A man suspected of robbing a Novato bank and possibly 10 other local banks is a Larkspur resident who did prison time for a 1978 art heist that turned into a kidnapping in Mill Valley.

Christopher Jay Wootton, 60, remained in police custody Friday at Marin General Hospital, where he is recovering from the shooting that led to his capture.

"I would never, never, never have suspected Christopher of allegedly doing this," his sister, Jennifer Wootton, said Friday. "Never in my life would I have suspected that."

Wootton, a maintenance worker at the Northgate mall in Terra Linda, is suspected of robbing the Bank of the West on Wednesday in downtown Novato. He was arrested after police chased him into Terra Linda, where he crashed his silver Saturn and tried to run.

Wootton allegedly pulled a gun, at which point he was shot by a Marin County sheriff's deputy.

While he remains in the hospital, authorities are working to build cases against him for an alleged yearlong streak of bank robberies in Greenbrae, San Rafael, Corte Madera, Novato, San Anselmo and Mill Valley. The suspected streak began on Dec. 12, 2012.

Authorities said those 11 robberies were committed by the same man in black gloves, dark-framed eyeglasses, dark clothing and a hat. In the early robberies, the man wore a brown knit cap with earflaps and tassels, but later he switched to a dark baseball cap.

Wootton lives at the Marin RV Park on Redwood Highway in east Larkspur, and his sister lives on the same street. They were born in Germany, adopted and raised in Marin.

She said she has not been allowed to visit her brother in the hospital and knows few details about the allegations.

Authorities served a search warrant on the suspect's green trailer home Thursday and left with bags of potential evidence. Wootton's pets -- two dogs and a tortoise -- were turned over to the Marin Humane Society until he can sign them over to family or adopters.

"He loves animals," his sister said. "He loves people. He's a hard worker. He'll do anything for anybody."

Wootton's nephew, Desmond Pavlac, said he has been a longtime mentor and positive role model.

"He's set many good examples in my life," said Pavlac, 29. "He's to thank for the (diving) business that I run right now and to thank for inspiring many of the passions I have today. He's been a really good guy to me and I'm going to do whatever I can to support him through what he's going through."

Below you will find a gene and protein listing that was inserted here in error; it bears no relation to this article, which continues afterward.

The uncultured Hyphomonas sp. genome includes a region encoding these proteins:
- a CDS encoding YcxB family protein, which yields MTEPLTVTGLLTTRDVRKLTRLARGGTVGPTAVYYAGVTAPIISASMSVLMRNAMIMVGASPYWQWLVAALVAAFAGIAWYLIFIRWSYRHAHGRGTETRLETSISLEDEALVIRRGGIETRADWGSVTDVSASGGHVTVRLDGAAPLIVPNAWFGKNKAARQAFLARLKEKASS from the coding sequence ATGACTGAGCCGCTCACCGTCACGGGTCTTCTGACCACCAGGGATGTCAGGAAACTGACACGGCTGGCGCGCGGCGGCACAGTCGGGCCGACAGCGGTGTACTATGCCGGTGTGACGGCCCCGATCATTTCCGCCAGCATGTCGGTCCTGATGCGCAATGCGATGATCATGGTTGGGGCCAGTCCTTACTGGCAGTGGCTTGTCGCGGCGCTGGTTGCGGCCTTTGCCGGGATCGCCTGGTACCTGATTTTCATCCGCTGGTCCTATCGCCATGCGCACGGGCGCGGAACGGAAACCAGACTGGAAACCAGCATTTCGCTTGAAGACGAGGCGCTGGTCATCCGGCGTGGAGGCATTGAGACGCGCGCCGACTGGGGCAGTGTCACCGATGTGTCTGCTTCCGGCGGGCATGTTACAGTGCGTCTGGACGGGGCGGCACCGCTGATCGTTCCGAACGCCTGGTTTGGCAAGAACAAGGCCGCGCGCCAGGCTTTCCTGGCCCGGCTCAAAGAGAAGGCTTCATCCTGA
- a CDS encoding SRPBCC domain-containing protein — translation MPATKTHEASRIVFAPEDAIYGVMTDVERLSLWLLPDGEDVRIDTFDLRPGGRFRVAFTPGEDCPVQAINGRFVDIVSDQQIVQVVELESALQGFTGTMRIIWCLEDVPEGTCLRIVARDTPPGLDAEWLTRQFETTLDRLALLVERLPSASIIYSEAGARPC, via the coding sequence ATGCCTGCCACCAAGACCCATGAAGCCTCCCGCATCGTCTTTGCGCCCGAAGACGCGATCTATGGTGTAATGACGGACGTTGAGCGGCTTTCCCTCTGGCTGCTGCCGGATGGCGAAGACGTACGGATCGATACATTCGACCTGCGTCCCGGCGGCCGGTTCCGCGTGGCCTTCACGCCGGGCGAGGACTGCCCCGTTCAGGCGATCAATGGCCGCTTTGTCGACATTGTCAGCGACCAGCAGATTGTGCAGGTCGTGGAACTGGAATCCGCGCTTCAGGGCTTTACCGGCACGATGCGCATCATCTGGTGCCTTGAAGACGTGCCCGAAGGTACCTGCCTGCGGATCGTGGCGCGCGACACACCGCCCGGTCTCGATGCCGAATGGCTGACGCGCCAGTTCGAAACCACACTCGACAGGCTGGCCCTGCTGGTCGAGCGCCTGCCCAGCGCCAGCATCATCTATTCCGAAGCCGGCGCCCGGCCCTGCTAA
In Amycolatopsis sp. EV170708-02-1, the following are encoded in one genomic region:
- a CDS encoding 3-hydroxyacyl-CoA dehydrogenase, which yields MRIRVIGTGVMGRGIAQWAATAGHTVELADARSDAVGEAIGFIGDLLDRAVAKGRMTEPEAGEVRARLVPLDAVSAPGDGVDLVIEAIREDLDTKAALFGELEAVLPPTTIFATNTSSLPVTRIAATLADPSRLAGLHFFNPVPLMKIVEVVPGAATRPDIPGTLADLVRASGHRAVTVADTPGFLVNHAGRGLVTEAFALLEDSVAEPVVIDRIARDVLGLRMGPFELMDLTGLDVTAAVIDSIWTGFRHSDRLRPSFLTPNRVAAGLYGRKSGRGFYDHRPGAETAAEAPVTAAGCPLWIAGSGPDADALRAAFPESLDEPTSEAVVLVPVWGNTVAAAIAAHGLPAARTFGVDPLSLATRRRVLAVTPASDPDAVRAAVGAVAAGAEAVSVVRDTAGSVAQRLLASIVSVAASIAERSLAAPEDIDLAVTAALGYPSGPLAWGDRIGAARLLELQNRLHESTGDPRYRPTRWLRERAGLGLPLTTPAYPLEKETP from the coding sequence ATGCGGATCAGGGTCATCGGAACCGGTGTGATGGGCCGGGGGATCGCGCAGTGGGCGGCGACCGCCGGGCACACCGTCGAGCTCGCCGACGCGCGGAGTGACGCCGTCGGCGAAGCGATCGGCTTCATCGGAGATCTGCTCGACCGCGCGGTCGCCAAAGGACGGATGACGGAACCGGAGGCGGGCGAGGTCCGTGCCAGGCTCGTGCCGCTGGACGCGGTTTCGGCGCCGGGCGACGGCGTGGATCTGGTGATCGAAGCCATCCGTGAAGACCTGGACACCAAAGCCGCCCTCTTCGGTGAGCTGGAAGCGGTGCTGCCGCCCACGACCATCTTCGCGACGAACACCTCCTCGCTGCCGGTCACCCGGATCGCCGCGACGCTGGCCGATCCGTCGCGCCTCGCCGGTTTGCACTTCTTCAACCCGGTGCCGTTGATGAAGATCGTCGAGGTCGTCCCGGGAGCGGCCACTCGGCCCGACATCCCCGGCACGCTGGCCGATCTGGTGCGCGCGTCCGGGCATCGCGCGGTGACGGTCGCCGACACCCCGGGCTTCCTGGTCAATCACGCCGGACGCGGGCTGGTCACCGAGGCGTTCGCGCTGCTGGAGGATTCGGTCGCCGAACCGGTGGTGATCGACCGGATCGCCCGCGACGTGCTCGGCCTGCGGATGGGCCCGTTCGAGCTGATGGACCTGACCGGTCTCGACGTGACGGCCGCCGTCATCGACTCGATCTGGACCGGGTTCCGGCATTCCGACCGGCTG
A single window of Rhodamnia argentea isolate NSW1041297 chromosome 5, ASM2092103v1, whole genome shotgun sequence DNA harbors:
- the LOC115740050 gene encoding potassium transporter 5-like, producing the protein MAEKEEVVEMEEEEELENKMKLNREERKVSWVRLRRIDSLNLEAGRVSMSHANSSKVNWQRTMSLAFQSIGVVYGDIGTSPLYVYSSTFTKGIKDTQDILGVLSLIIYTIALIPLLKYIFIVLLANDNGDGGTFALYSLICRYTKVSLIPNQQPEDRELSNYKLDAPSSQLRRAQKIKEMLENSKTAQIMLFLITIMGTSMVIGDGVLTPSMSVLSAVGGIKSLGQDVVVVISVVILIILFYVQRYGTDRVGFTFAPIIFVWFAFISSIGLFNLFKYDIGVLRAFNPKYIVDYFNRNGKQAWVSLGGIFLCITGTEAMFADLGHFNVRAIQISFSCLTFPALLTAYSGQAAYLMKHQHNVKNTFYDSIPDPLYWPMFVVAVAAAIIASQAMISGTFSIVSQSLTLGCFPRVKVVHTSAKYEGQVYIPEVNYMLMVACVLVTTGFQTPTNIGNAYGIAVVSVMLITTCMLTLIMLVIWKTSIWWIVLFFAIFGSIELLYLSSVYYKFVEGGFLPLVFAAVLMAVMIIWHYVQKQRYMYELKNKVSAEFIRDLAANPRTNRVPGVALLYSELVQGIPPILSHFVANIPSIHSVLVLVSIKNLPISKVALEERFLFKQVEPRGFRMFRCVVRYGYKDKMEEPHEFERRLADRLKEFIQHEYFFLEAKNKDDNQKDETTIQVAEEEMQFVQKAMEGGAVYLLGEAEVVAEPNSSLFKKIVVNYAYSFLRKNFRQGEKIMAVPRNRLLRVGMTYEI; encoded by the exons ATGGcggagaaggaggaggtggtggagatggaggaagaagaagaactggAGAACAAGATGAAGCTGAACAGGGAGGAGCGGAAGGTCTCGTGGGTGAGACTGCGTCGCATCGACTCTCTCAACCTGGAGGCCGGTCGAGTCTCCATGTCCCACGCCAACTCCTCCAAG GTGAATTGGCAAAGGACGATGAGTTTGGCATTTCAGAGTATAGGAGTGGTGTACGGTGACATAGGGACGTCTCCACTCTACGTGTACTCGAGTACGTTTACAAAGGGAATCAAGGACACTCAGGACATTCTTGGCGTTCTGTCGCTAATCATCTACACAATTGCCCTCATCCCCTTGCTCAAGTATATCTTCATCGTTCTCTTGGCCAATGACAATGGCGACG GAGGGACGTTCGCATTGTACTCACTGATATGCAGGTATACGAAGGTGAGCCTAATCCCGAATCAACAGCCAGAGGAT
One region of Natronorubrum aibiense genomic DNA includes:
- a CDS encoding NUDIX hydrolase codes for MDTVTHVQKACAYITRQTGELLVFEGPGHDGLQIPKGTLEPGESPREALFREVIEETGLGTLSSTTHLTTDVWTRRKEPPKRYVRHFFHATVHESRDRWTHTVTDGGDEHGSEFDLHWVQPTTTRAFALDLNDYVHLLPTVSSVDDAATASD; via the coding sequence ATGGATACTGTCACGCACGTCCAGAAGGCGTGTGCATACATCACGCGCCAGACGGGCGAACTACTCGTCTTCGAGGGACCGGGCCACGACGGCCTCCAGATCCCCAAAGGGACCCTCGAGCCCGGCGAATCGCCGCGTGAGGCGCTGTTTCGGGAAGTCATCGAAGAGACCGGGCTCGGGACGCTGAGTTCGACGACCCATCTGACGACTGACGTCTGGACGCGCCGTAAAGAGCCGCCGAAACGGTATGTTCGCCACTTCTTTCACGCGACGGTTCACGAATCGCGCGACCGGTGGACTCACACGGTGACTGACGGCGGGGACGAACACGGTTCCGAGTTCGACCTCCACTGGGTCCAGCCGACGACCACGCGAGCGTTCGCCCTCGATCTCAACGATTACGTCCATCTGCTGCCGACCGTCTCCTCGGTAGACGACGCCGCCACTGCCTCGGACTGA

Wootton was expected to remain at Marin General Hospital until next week, said police spokeswoman Margo Rohrbacher. After that, he will be released to the county jail to face whatever charges might emerge from the various investigations.

The agencies investigating Wootton include the FBI, the Marin County Sheriff's Office, the Central Marin Police Authority, the Novato Police Department and the San Rafael Police Department. Authorities did not release Wootton's name until Friday.

According to court records, Wootton kidnapped a Mill Valley woman during a failed art theft conspiracy in 1978. Wootton and another man, Kenneth William Johnson, were casing a home on Dots Lane when they were spotted by a man who lived there.

Wootton and Johnson charged into the home and unsuccessfully tried to grab the man. Wootton then held a knife to the man's wife and demanded to know where they kept an oil painting.

The husband ran to a neighbor's house for help and took note of the license plate number on the suspects' vehicle. Wootton and Johnson took the woman hostage and drove off, but released her a short time later.

Johnson, a 23-year-old college student with no criminal record, confessed to authorities. He was eventually convicted by a jury.

Wootton, who had prior check fraud convictions, pleaded guilty to kidnapping and burglary. He spent nearly 12 years in state prison before being paroled in 1990, according to the California Department of Corrections and Rehabilitation.

After his prison term ended, Wootton had two criminal cases filed against him in Marin Superior Court, but it was unclear whether he was convicted. They were in the early 1990s, and Marin court records show no filings since then.

When his mother died in 2005, Wootton received an inheritance and invested in a gas station and market in north Texas, according to a neighbor in Larkspur. The business failed, and he moved back to Greenbrae.

Wootton's jobs included driving groceries for Safeway and working as a maintenance worker at the Northgate mall. A mall spokeswoman said he worked for an outside contracting company, and a spokeswoman for that company declined to comment.

Wootten also performed small residential contracting projects for neighbors at the Marin RV Park. Residents described him as a conscientious worker.

"He was always looking for money," a neighbor said. "He never seemed to have enough money."

Contact Gary Klien via email at gklien@marinij.com or https://twitter.com/GaryKlien